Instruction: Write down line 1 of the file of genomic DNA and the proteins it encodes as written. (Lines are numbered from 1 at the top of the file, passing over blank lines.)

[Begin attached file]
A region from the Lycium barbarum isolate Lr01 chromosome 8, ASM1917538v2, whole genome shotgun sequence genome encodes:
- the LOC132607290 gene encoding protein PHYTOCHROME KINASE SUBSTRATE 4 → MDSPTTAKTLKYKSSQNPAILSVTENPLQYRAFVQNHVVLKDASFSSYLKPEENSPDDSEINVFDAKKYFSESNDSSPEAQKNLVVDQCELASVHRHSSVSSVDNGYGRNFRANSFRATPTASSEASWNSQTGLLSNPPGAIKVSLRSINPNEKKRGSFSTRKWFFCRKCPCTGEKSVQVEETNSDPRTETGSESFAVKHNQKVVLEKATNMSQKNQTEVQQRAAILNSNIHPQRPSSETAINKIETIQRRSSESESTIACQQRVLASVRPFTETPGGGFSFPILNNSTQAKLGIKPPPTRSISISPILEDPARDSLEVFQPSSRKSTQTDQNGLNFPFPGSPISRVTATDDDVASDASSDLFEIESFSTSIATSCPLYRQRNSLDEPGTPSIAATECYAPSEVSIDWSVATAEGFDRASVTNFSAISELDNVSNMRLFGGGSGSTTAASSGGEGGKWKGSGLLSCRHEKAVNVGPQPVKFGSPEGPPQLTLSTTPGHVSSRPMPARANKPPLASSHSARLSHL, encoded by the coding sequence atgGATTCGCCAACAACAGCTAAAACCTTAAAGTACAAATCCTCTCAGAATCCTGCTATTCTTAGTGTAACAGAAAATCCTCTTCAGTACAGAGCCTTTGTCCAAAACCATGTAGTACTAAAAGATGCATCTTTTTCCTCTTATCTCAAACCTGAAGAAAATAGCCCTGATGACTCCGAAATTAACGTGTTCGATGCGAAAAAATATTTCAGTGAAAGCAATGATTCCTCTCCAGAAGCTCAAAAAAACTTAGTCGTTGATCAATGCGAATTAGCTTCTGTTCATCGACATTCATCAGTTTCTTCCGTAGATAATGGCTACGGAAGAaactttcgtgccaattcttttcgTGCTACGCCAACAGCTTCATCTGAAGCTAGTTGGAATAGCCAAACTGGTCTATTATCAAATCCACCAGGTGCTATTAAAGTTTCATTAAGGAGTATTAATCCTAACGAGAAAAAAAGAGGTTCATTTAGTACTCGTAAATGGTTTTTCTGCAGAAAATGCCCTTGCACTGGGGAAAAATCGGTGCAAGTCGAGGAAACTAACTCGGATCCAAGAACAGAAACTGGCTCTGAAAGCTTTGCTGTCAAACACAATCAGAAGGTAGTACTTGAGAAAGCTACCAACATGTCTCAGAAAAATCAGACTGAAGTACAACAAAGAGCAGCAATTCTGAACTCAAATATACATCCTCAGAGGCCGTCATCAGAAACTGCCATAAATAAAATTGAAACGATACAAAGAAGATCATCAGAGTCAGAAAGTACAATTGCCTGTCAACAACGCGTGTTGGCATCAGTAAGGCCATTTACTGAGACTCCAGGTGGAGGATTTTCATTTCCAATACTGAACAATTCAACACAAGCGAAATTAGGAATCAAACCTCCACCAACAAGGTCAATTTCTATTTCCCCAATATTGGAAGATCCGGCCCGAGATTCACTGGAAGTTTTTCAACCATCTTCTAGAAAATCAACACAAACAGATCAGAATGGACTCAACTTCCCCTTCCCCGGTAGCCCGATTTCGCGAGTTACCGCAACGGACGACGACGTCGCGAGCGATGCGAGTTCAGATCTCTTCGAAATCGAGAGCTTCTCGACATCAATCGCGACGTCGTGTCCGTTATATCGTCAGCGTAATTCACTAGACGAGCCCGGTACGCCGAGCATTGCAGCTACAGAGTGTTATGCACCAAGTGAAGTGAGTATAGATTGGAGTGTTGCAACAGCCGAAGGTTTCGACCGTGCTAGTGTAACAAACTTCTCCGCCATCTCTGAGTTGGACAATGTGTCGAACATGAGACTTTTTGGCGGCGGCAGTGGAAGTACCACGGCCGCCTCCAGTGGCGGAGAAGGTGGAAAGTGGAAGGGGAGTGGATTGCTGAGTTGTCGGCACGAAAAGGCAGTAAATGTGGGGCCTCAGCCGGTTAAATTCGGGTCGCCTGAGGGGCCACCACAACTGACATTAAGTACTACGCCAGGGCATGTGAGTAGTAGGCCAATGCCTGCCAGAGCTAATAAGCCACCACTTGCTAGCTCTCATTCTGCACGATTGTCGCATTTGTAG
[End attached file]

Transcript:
A region from the Lycium barbarum isolate Lr01 chromosome 8, ASM1917538v2, whole genome shotgun sequence genome encodes: